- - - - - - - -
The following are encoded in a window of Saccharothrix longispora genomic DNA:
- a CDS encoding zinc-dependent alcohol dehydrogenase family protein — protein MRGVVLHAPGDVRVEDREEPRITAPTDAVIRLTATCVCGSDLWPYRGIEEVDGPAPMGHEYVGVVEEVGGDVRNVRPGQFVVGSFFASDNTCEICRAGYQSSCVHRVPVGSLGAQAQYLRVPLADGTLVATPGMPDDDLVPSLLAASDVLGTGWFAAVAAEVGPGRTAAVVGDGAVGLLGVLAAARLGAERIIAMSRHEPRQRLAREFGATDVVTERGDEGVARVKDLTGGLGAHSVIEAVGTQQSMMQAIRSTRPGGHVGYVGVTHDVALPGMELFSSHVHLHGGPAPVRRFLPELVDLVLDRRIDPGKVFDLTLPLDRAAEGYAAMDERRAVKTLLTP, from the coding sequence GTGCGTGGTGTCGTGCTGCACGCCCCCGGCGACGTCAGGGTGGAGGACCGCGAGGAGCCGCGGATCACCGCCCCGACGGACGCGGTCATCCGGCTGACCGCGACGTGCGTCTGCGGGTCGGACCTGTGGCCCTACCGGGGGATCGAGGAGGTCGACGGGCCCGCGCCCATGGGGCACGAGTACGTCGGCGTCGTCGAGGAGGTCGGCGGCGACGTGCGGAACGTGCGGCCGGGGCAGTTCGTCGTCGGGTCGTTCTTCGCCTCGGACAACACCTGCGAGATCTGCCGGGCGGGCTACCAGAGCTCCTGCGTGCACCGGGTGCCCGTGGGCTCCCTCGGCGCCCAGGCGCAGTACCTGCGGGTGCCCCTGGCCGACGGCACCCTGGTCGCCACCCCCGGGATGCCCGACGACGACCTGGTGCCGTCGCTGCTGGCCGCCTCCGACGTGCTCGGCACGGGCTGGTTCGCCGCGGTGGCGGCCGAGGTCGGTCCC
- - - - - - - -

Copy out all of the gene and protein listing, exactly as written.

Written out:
The following are encoded in a window of Saccharothrix longispora genomic DNA:
- a CDS encoding zinc-dependent alcohol dehydrogenase family protein — protein MRGVVLHAPGDVRVEDREEPRITAPTDAVIRLTATCVCGSDLWPYRGIEEVDGPAPMGHEYVGVVEEVGGDVRNVRPGQFVVGSFFASDNTCEICRAGYQSSCVHRVPVGSLGAQAQYLRVPLADGTLVATPGMPDDDLVPSLLAASDVLGTGWFAAVAAEVGPGRTAAVVGDGAVGLLGVLAAARLGAERIIAMSRHEPRQRLAREFGATDVVTERGDEGVARVKDLTGGLGAHSVIEAVGTQQSMMQAIRSTRPGGHVGYVGVTHDVALPGMELFSSHVHLHGGPAPVRRFLPELVDLVLDRRIDPGKVFDLTLPLDRAAEGYAAMDERRAVKTLLTP, from the coding sequence GTGCGTGGTGTCGTGCTGCACGCCCCCGGCGACGTCAGGGTGGAGGACCGCGAGGAGCCGCGGATCACCGCCCCGACGGACGCGGTCATCCGGCTGACCGCGACGTGCGTCTGCGGGTCGGACCTGTGGCCCTACCGGGGGATCGAGGAGGTCGACGGGCCCGCGCCCATGGGGCACGAGTACGTCGGCGTCGTCGAGGAGGTCGGCGGCGACGTGCGGAACGTGCGGCCGGGGCAGTTCGTCGTCGGGTCGTTCTTCGCCTCGGACAACACCTGCGAGATCTGCCGGGCGGGCTACCAGAGCTCCTGCGTGCACCGGGTGCCCGTGGGCTCCCTCGGCGCCCAGGCGCAGTACCTGCGGGTGCCCCTGGCCGACGGCACCCTGGTCGCCACCCCCGGGATGCCCGACGACGACCTGGTGCCGTCGCTGCTGGCCGCCTCCGACGTGCTCGGCACGGGCTGGTTCGCCGCGGTGGCGGCCGAGGTCGGTCCC